This post is sponsored by

Secure Key

by Andre Boysen, CIO, SecureKey Technologies

Canada’s digital ID and authentication ecosystem continues to advance as more companies and organizations realize the importance of quickly and securely verifying identities. Cybersecurity has become an organizational priority to ensure productivity and safe online hygiene remain intact for remote employees.

The pandemic shone a light on the problems of not having a trusted digital identity scheme. Privacy, digital identity and online service delivery have been some of the main considerations while adjusting to a remote workforce, and the resulting benefits of these investments cannot be understated. Canadians needed methods to get back to the same level of trust online that we have with in-person transactions.

Issues associated with digital ID span the globe and impact every organization in a number of sectors. Solving these issues together with a large network allows for collaboration and interoperability. In turn, this fosters an environment where ideas and solutions can be shared and applied to other industries, jurisdictions and organizational needs. Digital identity should be simple, cost effective and private for Canadians that can be used across the country, including in commerce, in government, in healthcare and even the sharing economy.

These principles have been an important part in the creation and growth of SecureKey’s Verified.Me service, a leading identity and authentication provider, since its launch in May 2019. Recognizing that in-person, online and phone transactions to verify digital identities are often full of friction, security gaps and often operate without the need for consumer consent, Verified.Me was developed in cooperation with seven of Canada’s major financial institutions – BMO, CIBC , Desjardins, RBC, TD and Scotiabank – to pave the way for a more secure Canadian identity ecosystem.

Since launching, we have continued reaching out to organizations who would become future partners across many different industries and areas of expertise. Each network participant provides new value-add use cases to the service and, ultimately, benefits more consumers. This also feeds network effects for both Canadians and service providers to rapidly increase the utility for all.

This selection progress comes down to what benefits they would bring to the table with these principles of collaboration and interoperability at the forefront. The first question to consider is whether or not the organization will introduce new or deepen existing network capabilities. Having a diversity of expertise across sectors to share knowledge from either other industries or different areas of focus helps interoperability and a new audience of consumers. Increasing the number of members for the sake of having a larger quantity would not be as effective at improving the quality of the network. Members that are able to share lessons from their experiences with a large number or a specific subset of consumers are valued.

The willingness of organizations to collaborate with the rest of the network is an important part of this. An environment where members come together for the future of Canadian digital identity would not work if there were a lack of cooperation and open communication. Oftentimes, this mirrors their values and company culture. A potential network participant that has demonstrated positive collaboration in the past, especially when it comes to digital identity, authentication and cybersecurity, will be a great fit.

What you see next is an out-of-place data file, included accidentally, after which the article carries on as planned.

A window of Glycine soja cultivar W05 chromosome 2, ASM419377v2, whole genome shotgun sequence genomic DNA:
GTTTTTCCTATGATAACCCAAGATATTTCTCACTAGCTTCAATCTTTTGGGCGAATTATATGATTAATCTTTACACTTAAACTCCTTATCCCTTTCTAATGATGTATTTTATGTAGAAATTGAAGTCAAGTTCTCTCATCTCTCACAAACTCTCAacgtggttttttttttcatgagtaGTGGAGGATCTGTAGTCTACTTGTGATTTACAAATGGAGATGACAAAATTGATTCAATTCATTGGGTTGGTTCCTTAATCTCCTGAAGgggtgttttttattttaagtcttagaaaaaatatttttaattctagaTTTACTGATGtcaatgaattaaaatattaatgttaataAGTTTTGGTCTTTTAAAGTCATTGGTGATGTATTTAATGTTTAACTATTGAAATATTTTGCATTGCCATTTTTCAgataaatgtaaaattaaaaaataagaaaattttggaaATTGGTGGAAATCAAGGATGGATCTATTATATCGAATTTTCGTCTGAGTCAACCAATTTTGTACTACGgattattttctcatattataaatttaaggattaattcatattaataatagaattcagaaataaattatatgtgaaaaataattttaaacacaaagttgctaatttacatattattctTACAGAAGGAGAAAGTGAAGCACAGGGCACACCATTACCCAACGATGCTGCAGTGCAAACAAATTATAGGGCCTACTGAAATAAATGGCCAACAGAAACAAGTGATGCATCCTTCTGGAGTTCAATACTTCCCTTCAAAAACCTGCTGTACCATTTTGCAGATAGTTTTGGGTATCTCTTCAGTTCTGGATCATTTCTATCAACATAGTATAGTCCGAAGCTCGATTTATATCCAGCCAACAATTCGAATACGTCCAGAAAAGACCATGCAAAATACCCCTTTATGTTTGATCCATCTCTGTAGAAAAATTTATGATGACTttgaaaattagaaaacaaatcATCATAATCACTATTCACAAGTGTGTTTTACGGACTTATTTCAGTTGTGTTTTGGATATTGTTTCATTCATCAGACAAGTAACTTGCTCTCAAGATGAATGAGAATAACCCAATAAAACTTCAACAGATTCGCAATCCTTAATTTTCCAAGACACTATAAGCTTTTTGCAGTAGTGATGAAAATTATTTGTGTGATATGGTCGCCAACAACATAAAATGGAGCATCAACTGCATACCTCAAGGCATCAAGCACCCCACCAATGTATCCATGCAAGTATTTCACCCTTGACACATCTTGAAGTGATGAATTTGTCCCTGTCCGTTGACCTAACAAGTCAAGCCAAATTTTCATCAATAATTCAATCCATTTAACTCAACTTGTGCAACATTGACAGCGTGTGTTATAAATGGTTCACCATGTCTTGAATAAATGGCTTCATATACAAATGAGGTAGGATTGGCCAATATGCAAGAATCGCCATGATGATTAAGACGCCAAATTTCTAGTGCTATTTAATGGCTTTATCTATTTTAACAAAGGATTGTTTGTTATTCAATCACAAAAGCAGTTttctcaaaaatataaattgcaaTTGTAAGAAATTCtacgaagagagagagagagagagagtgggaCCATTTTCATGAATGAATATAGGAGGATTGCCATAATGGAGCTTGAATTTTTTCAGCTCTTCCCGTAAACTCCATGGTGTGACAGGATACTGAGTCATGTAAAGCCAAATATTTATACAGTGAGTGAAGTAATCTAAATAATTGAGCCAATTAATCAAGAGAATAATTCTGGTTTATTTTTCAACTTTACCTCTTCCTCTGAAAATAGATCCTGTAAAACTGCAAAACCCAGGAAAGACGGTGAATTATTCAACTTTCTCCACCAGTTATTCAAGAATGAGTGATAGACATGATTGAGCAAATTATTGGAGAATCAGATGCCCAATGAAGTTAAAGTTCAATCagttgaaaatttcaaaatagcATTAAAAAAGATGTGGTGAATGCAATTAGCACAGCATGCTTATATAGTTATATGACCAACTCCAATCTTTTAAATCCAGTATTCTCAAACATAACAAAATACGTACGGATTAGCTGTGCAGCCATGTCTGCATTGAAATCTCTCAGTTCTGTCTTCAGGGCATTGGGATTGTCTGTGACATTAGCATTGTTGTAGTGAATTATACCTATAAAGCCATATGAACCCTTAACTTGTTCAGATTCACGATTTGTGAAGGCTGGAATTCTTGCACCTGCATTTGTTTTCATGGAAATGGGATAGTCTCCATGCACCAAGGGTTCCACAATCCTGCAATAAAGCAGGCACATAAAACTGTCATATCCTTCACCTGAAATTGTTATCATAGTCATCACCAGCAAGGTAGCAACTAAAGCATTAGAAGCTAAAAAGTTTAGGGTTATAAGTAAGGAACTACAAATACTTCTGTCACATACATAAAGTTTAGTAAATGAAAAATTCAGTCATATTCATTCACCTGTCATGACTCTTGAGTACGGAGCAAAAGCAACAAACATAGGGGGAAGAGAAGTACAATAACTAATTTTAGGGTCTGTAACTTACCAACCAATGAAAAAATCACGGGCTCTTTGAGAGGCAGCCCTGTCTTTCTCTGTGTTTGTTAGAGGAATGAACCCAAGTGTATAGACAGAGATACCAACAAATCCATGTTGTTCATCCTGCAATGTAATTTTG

These principles also need to come with an appreciation for privacy protocols and the importance of keeping consumers’ digital IDs safe. It always comes back to ensuring that the network is focused on secure verification processes to benefit Canadians, and members respect this as the main goal of the network. Aligning with the goals of the digital ID and authentication ecosystem is a part of this network fit and advancing Canada on the global digital economy landscape – it is identity for Canadians to get what they want easily without worry of data loss, and certainly not for 3rd party monetization.

As a few examples, Sun Life Financial, as an early adopter, allowed Verified.Me to expand into the insurance, financial services and benefits space to help work together towards solving issues with digital identity and verification in those sectors; Equifax becoming a part of the network allowed us to layer in free credit score solutions for users with a convenient and secure process; and Dynacare made it easier for consumers in the healthcare space to confirm their identity when accessing lab tests and health information. Each new member helped to advance Canada’s digital identity landscape by embracing collaboration and interoperability to help solve issues affecting consumers.

This Verified.Me network is far from the only example of how collaboration and interoperability continues to advance Canadian digital identity. IdentityNORTH embodies these same principles. By bringing Canadian and global leaders together to share and learn about the big ideas and innovations that help accelerate the global digital economy, IdentityNORTH’s keynotes, workshops and networking opportunities help connect key players and drive digital transformation. Identity North is the forum for innovation sharing, collaboration and action to move digital identity forward.

Canada’s premier digital ID and authentication event, IdentityNORTH’s 2020 VIRTUAL Annual Summit, will be taking place on June 17 and 18. Leaders from across the country will present their insights on the future of Canada’s digital ID and authentication, and the opportunity to network and learn from these experts is something that I look forward to every year. There is still time to purchase a ticket. Join the SecureKey team at the Summit where we will be leading two sessions on Day 1 and another on Day 2. See the full agenda for details.